Saturday, August 16, 2014 7:04 am
West of the Moon by Margi Preus
Posted by: Cindy Dobrez and Lynn Rutan

West of the MoonCindy: I have a faithful following of middle schools girls who love folktale retellings. Most of them are more familiar with the Grimm stories (or stories that Disney films have undertaken–commentary on that topic is available elsewhere online) than with traditional Scandinavian tales. When I introduce them to Edith Pattou’s East or Jessica Day George’s Sun and Moon, Ice and Snow, both based on the East of the Sun, West of the Moon Norwegian tale, they are…um…enchanted. Newbery medalist Preus has written another creative twist on this tale in West of the Moon (Amulet 2014) that is sure to be popular with this audience.

Astri’s father has gone to seek his fortune in America and her mother is dead. She and her younger sister Greta are living a miserable existence under the care of her step-mother when Astri is sold to a local goat herder, who is no prince in disguise. Her circumstances get worse and worse and she discovers that she is not the only girl he has in captivity. She finds a young, mysterious mute girl locked in a shed with a spinning wheel. The story starts slowly but when Astri decides to escape and find passage to America for her sister and herself things get interesting. “The Three Billy Goats Gruff” is probably the most recognizable riff here for young American readers, in addition to “East of the Sun, West of the Moon,” but they will recognize the motifs of other familiar stories even if they don’t know the Norse versions. This blend of historical immigration story with fairy tale infusion and a message that story can sustain us in hard times calls to mind Nancy Farmer’s African novel A Girl Named Disaster with another girl who uses folktales for strength on her journey to find her father. While the folk art cover is very appropriate for the story it may take some hand-selling with young readers. With five starred reviews, this is one book you don’t want to miss recommending.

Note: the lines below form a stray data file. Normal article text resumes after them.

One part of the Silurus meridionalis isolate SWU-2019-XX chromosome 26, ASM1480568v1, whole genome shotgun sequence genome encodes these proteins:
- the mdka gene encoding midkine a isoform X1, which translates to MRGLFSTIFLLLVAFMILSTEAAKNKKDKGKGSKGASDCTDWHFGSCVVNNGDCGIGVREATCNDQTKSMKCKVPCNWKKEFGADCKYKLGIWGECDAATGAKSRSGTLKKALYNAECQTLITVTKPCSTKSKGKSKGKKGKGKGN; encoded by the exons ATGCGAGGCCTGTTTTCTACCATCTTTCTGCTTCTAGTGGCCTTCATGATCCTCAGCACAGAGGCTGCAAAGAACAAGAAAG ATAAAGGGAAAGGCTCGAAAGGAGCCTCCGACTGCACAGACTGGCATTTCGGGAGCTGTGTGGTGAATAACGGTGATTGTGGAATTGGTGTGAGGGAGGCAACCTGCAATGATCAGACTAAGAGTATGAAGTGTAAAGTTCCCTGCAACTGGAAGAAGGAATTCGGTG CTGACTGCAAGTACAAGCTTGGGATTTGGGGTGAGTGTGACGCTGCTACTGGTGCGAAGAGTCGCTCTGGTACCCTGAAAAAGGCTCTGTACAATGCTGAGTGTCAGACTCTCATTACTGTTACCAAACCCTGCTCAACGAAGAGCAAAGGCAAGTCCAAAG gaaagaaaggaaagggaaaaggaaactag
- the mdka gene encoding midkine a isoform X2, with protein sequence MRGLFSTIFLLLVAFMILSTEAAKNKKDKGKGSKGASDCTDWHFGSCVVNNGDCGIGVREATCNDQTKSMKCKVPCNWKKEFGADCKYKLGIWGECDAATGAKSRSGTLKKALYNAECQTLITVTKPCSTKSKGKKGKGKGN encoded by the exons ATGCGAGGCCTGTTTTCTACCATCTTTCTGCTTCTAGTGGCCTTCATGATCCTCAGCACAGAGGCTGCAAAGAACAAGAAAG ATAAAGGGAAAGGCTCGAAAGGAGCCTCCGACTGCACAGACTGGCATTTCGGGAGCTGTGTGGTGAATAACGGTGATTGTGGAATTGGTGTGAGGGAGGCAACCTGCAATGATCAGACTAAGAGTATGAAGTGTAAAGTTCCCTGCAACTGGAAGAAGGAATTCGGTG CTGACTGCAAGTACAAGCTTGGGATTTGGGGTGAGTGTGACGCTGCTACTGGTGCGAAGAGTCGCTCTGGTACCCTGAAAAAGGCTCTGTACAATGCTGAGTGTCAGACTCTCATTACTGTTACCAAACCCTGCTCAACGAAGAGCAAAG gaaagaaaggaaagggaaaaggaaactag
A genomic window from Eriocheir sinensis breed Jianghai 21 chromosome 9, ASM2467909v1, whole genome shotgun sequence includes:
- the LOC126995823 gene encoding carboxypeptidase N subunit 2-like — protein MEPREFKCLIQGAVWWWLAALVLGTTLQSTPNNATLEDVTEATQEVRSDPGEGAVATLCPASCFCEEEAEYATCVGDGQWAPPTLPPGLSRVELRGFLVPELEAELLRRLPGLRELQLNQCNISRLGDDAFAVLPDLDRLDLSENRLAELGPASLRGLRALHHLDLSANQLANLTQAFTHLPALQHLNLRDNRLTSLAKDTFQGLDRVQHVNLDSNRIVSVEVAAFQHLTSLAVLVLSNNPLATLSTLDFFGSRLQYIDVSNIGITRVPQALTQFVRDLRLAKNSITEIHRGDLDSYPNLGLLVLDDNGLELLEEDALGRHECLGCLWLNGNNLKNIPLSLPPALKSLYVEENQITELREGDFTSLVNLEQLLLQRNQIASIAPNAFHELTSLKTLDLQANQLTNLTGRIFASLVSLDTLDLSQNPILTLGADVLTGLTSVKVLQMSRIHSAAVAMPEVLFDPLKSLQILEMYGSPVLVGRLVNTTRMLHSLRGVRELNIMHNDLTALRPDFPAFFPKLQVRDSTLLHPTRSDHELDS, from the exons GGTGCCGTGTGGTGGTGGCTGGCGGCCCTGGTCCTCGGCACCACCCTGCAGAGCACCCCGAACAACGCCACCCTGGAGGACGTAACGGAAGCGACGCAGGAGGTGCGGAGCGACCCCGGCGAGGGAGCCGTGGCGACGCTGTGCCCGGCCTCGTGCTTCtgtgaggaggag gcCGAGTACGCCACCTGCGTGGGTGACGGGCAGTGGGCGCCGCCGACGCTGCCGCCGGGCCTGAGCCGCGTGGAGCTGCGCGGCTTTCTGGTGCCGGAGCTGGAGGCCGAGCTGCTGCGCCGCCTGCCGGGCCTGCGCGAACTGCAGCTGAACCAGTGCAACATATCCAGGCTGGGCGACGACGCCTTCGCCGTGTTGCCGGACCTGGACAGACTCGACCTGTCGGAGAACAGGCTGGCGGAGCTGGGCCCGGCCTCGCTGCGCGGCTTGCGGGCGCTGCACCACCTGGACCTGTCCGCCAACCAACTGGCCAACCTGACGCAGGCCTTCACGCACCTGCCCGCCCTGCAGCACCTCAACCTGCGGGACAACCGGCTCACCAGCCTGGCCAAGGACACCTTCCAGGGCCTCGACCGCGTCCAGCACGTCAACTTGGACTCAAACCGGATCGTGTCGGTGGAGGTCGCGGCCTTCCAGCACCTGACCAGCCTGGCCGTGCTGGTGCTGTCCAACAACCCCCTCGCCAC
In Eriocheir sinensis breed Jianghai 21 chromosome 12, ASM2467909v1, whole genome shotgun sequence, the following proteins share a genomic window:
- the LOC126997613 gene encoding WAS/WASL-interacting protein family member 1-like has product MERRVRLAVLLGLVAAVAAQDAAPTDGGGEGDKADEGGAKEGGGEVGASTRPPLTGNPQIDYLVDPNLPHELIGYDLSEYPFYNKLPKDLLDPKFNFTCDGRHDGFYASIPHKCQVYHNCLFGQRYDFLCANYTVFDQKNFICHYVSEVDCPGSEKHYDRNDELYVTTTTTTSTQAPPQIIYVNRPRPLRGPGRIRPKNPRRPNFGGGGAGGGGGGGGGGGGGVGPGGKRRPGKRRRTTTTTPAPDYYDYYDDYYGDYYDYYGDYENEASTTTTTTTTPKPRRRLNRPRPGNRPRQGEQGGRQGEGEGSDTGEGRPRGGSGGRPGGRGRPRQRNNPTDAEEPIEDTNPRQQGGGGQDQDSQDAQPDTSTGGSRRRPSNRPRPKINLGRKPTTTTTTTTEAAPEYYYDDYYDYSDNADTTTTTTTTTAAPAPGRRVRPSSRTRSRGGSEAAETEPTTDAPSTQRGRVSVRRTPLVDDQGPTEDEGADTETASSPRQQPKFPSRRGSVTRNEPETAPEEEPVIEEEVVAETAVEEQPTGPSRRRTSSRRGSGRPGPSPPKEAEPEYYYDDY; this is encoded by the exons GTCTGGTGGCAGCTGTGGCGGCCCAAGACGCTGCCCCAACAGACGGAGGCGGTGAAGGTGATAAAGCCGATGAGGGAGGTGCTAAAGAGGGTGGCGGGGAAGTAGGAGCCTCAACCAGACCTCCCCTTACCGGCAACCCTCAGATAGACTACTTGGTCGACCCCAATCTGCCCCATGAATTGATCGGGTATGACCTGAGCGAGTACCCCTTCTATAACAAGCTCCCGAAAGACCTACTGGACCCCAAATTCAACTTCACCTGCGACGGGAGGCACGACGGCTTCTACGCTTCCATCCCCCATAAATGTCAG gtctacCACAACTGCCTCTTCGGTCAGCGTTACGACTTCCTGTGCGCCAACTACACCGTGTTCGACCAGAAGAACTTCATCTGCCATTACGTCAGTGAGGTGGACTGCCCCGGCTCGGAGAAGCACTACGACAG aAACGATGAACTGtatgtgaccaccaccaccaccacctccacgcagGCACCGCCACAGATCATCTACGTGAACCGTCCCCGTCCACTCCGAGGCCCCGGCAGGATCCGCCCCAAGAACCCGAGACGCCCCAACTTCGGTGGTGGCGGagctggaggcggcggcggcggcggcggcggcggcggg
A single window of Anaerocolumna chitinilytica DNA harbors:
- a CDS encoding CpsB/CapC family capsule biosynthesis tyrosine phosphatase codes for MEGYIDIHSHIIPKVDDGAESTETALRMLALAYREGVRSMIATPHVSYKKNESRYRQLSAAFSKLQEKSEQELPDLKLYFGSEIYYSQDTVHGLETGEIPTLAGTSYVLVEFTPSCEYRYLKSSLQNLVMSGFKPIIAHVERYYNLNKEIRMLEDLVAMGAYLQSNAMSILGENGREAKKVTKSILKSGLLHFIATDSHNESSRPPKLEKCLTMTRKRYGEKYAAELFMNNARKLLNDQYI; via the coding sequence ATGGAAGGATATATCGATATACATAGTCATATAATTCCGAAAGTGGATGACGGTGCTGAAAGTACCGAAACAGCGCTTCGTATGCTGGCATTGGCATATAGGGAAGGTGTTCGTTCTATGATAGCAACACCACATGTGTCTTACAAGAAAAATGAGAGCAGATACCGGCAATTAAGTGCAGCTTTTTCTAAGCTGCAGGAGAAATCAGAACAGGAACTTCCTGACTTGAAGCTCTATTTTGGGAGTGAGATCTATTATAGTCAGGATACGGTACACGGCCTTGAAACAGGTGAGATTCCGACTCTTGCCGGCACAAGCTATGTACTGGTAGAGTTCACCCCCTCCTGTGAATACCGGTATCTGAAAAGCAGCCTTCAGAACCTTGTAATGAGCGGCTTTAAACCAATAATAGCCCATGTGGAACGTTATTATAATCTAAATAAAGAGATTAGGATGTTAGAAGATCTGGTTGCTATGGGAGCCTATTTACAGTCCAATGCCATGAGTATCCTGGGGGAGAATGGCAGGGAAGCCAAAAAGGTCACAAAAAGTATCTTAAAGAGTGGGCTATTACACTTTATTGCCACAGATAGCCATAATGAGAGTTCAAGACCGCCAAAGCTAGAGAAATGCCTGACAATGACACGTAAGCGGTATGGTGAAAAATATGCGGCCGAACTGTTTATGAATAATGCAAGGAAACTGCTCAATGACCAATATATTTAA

Lynn: Count me in as one who loves fairy and folk tales and fairy tale spin-offs but also count me in as someone who doesn’t want readers to overlook what lay beneath those original stories.  Margi Preus does something really brilliant in this unforgettable book.  She captures both the grim ugly reality and the sweet hopeful solace of those traditional tales and threads both elements through a historical immigrant’s story that is also made up of those two elements.  And she tells this through the voice of Astri, who totally won my heart.  Tough, ruthless, fierce and practical, Astri does what she must to survive her horrible circumstances while being guided and comforted by the tales her mother told her.  What a book!

Preus also provides some fascinating back matter in an author’s note.  Her own grandparents immigrated to America from Norway and lines from Preus’ great-great-grandmother Linka’s diary gave her the idea for this book.  She includes a page from the diary, sketches and a photograph of her great-great-grandparents.  Also rounding out the book is additional information on some of the historical elements of the time such as cholera, rickets, charms and curses and a list of the folktales referenced in the book.  There is also a welcome glossary, pronunciation guide and extensive bibliography.  This is a book to read and read and read again.